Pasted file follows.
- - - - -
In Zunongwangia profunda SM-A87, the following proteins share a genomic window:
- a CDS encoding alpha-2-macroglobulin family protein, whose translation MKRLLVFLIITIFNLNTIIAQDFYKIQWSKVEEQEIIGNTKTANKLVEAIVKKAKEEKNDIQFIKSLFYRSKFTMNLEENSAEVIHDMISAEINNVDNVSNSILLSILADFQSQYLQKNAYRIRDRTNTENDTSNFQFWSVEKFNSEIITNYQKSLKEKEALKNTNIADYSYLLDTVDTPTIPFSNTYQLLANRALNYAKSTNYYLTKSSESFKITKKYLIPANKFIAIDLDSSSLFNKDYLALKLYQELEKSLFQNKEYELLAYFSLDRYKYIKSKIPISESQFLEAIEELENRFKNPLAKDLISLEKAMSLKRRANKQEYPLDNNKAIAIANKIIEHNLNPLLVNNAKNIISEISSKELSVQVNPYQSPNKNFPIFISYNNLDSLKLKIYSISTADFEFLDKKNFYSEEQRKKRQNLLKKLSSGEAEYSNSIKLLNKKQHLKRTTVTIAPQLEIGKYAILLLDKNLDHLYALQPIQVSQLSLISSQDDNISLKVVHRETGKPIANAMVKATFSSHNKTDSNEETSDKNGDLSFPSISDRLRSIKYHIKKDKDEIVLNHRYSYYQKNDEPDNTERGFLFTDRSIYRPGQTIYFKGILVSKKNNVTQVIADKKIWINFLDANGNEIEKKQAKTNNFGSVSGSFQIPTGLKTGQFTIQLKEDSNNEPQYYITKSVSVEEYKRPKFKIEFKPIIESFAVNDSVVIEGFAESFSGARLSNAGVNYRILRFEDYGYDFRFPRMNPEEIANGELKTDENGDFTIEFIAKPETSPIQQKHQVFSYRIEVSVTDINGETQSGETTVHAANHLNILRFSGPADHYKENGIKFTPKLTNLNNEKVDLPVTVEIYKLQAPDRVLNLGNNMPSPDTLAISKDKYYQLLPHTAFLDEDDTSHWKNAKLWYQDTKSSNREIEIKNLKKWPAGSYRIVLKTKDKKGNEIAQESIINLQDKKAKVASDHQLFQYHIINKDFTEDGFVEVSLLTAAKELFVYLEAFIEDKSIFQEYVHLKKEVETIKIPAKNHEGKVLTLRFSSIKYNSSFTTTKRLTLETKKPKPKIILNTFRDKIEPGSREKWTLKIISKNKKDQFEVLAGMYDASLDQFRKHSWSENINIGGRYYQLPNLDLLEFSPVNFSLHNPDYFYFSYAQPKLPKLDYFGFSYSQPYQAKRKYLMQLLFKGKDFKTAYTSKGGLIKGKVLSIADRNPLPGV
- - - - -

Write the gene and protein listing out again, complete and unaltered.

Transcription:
In Zunongwangia profunda SM-A87, the following proteins share a genomic window:
- a CDS encoding alpha-2-macroglobulin family protein, whose translation MKRLLVFLIITIFNLNTIIAQDFYKIQWSKVEEQEIIGNTKTANKLVEAIVKKAKEEKNDIQFIKSLFYRSKFTMNLEENSAEVIHDMISAEINNVDNVSNSILLSILADFQSQYLQKNAYRIRDRTNTENDTSNFQFWSVEKFNSEIITNYQKSLKEKEALKNTNIADYSYLLDTVDTPTIPFSNTYQLLANRALNYAKSTNYYLTKSSESFKITKKYLIPANKFIAIDLDSSSLFNKDYLALKLYQELEKSLFQNKEYELLAYFSLDRYKYIKSKIPISESQFLEAIEELENRFKNPLAKDLISLEKAMSLKRRANKQEYPLDNNKAIAIANKIIEHNLNPLLVNNAKNIISEISSKELSVQVNPYQSPNKNFPIFISYNNLDSLKLKIYSISTADFEFLDKKNFYSEEQRKKRQNLLKKLSSGEAEYSNSIKLLNKKQHLKRTTVTIAPQLEIGKYAILLLDKNLDHLYALQPIQVSQLSLISSQDDNISLKVVHRETGKPIANAMVKATFSSHNKTDSNEETSDKNGDLSFPSISDRLRSIKYHIKKDKDEIVLNHRYSYYQKNDEPDNTERGFLFTDRSIYRPGQTIYFKGILVSKKNNVTQVIADKKIWINFLDANGNEIEKKQAKTNNFGSVSGSFQIPTGLKTGQFTIQLKEDSNNEPQYYITKSVSVEEYKRPKFKIEFKPIIESFAVNDSVVIEGFAESFSGARLSNAGVNYRILRFEDYGYDFRFPRMNPEEIANGELKTDENGDFTIEFIAKPETSPIQQKHQVFSYRIEVSVTDINGETQSGETTVHAANHLNILRFSGPADHYKENGIKFTPKLTNLNNEKVDLPVTVEIYKLQAPDRVLNLGNNMPSPDTLAISKDKYYQLLPHTAFLDEDDTSHWKNAKLWYQDTKSSNREIEIKNLKKWPAGSYRIVLKTKDKKGNEIAQESIINLQDKKAKVASDHQLFQYHIINKDFTEDGFVEVSLLTAAKELFVYLEAFIEDKSIFQEYVHLKKEVETIKIPAKNHEGKVLTLRFSSIKYNSSFTTTKRLTLETKKPKPKIILNTFRDKIEPGSREKWTLKIISKNKKDQFEVLAGMYDASLDQFRKHSWSENINIGGRYYQLPNLDLLEFSPVNFSLHNPDYFYFSYAQPKLPKLDYFGFSYSQPYQAKRKYLMQLLFKGKDFKTAYTSKGGLIKGKVLSIADRNPLPGV